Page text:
The Senate Banking Committee is hosting a hearing on crypto’s use in illicit finance on Thursday. The hearing follows up on a wave of speculative worry that Russia will use crypto to evade recent sanctions.
Certain progressives on the committee — most notably, Elizabeth Warren (D-MA) — have firmly staked out a political base that simply does not like crypto and will almost certainly use the opportunity to denounce the industry writ large.
Indeed, Warren and three of her fellow party members on the committee wrote to the Treasury earlier this month, asking for answers as to the agency’s work on crypto in sanctions evasion, foreshadowing the announcement of this hearing.
There has been speculation that Warren will use the hearing to introduce legislation barring crypto exchanges from operating in Russia. Some aspects of her legislation-in-progress have been reported in the media.
Bitcoin advocate Cynthia Lummis could also use the hearing to speak about aspects of a cryptocurrency bill she has been developing in recent months. The Lummis team declined to share a draft with The Block. Sources tell The Block that the Lummis team has locked up copies of the legislation with permission-limiting software to prevent sharing or even printing of the document. Several in the industry who have seen the omnibus draft are unhappy with provisions in flux, which has apparently resulted in issues getting co-sponsors. Lummis’ team has, however, been feeding more salient proposals to the public piecemeal.
Another critical figure to watch is Robert Menendez (D-NJ). Historically, Menendez has not been all that vocal when it comes to crypto. However, he also chairs the Senate Foreign Relations Committee, in which capacity he has recently had more work in the area. He recently introduced a bill looking to study El Salvador’s Bitcoin use,
In a recent hearing before the Foreign Relations Committee, Menendez said: “We are sanctioning all of the traditional financial and banking systems, but cryptocurrency is an opportunity for oligarchs and others to move in a different direction."
While Banking Committee chairman Sherrod Brown (D-OH) is rarely kind to the crypto industry in public statements — he was, for example, a signatory to Warren’s letter — he has clearly not set up Thursday's hearing to be fire and brimstone for the industry.
When the committee originally announced the hearing, there was only one witness on the docket, Chainalysis founder and CSO Jonathan Levin.
Subsequently, three more witnesses appeared on the roster.
The flagship blockchain analytics firm, Chainalysis has a whole fleet of government contracts and generally serves as a critical go-between when it comes to the US government and the crypto industry — though this same role has generated its own share of animosity within the crypto world.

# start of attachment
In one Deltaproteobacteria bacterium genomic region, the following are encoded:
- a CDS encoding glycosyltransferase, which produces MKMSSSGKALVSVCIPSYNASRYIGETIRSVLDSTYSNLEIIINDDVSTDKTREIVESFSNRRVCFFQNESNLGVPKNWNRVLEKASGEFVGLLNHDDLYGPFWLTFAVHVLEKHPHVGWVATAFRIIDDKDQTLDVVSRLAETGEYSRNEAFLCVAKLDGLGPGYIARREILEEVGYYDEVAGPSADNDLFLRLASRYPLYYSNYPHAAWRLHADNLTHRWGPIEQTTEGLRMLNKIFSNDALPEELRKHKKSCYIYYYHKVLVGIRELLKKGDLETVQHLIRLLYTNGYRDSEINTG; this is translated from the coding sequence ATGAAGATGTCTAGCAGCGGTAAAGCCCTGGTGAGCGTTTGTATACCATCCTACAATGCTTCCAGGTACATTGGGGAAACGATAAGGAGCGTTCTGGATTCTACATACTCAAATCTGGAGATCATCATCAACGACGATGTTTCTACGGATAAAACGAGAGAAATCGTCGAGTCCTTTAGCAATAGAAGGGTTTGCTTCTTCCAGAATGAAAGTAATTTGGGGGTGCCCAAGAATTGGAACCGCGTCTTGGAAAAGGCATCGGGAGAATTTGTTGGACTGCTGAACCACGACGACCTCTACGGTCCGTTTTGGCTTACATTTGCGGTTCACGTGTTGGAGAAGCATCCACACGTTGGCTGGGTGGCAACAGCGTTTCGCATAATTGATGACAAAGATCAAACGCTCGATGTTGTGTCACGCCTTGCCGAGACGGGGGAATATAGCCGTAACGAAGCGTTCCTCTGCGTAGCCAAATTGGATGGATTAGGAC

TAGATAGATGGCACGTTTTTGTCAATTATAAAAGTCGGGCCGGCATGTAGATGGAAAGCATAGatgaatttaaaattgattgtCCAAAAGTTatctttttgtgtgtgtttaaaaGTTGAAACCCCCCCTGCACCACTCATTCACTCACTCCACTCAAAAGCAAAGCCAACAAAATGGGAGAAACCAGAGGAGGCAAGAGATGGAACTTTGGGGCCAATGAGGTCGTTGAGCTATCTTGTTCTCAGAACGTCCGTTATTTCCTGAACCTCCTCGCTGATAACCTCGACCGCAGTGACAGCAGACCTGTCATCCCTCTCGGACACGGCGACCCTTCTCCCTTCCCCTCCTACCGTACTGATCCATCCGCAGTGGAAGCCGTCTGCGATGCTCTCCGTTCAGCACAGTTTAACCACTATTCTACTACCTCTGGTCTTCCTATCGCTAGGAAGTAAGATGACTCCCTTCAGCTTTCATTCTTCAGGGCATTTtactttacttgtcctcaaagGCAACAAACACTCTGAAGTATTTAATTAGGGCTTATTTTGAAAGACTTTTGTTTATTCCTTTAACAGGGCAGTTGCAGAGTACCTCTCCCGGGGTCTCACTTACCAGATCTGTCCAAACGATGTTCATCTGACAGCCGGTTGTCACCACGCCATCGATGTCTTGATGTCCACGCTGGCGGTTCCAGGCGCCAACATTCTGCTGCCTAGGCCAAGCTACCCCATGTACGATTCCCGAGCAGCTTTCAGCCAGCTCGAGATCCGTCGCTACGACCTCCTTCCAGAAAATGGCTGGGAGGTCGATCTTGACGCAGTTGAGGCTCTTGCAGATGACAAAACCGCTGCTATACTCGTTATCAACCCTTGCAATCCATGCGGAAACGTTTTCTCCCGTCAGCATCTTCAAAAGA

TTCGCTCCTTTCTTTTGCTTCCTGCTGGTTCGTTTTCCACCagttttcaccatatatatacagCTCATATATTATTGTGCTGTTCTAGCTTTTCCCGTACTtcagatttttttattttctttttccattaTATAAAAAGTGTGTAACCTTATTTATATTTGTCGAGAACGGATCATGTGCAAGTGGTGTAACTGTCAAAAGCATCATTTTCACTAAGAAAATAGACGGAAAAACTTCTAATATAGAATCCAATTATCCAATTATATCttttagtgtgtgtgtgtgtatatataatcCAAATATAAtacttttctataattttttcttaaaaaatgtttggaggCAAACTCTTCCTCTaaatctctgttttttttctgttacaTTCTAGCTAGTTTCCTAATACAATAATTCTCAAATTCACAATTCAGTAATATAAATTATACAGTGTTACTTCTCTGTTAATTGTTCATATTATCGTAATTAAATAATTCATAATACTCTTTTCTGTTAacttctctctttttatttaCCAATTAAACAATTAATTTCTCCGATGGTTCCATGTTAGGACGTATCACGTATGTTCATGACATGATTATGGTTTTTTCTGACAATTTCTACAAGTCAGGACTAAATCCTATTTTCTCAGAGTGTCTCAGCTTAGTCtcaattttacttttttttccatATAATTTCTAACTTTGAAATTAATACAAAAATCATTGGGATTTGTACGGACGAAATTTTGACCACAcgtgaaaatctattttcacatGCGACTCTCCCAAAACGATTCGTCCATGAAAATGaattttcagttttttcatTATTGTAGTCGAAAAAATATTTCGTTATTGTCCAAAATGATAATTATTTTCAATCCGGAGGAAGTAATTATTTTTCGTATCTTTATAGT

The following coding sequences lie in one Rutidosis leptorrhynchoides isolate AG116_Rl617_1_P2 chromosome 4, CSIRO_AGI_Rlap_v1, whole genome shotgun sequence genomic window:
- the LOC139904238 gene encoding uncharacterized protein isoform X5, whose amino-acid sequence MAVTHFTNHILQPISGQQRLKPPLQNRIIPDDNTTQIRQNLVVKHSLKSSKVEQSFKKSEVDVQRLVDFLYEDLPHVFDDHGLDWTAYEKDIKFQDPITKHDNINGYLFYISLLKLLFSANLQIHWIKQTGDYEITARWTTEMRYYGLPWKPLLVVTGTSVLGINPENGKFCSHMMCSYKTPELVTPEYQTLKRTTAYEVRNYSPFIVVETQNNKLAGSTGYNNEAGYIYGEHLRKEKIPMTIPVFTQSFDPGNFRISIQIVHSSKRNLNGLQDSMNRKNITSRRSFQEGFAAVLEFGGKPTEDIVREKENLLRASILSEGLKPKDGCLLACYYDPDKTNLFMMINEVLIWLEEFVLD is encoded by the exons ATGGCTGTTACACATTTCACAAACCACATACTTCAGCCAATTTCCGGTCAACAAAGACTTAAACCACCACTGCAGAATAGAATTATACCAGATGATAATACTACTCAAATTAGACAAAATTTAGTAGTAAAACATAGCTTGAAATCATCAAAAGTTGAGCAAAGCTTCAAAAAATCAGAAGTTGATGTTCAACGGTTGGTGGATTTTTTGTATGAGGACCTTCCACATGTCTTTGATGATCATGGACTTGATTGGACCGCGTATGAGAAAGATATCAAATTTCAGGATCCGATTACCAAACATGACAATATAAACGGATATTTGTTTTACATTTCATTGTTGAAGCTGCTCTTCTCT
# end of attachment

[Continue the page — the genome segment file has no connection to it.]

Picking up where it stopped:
Speaking with The Block in advance of the hearing, Levin said he’d noticed a “really genuine thirst for knowledge” on the part of both Republicans and Democrats.
As far as whether crypto is actually helping Russia evade sanctions, Levin said: “From what we’ve seen, there haven’t been very large systemic changes in the utilization of the major cryptos post-invasion. That would indicate to me that there’s not a systemic issue here. [But] We’re monitoring very closely.”
Another witness is Michael Mosier, formerly of both Chainalysis and the Treasury’s AML watchdog, the Financial Crimes Enforcement Network. Mosier has publicly questioned the utility of Warren’s focus on crypto.
In an email to The Block, Mosier said: “I'm hoping that the non-political choices of witnesses by each side (I was in the Obama White House but invited by Toomey's staff, and the rest are nonpolitical too) means the point-scoring and sound bites will be limited. But that is hope against experience.”
Also appearing will be Michael Chobanian. The hearing notes identify him as the founder of KUNA Exchange and the President of the Blockchain Association of Ukraine. What they do not note is that KUNA Exchange hosts wallets for the Ukrainian government. Ukraine’s use of crypto donations to fund its defense effort has been one of the key narratives that the crypto industry has seized upon to counter talk of crypto as a sanctions evasion tool.
The final witness is Shane Stansbury, a Duke Law professor who seems to possess the most overall skeptical view of crypto among those testifying. Even at that, Stansbury is hardly strident, acknowledging crypto’s potential but asking the committee to “recognize the serious role that cryptocurrency is playing in criminal activity.”
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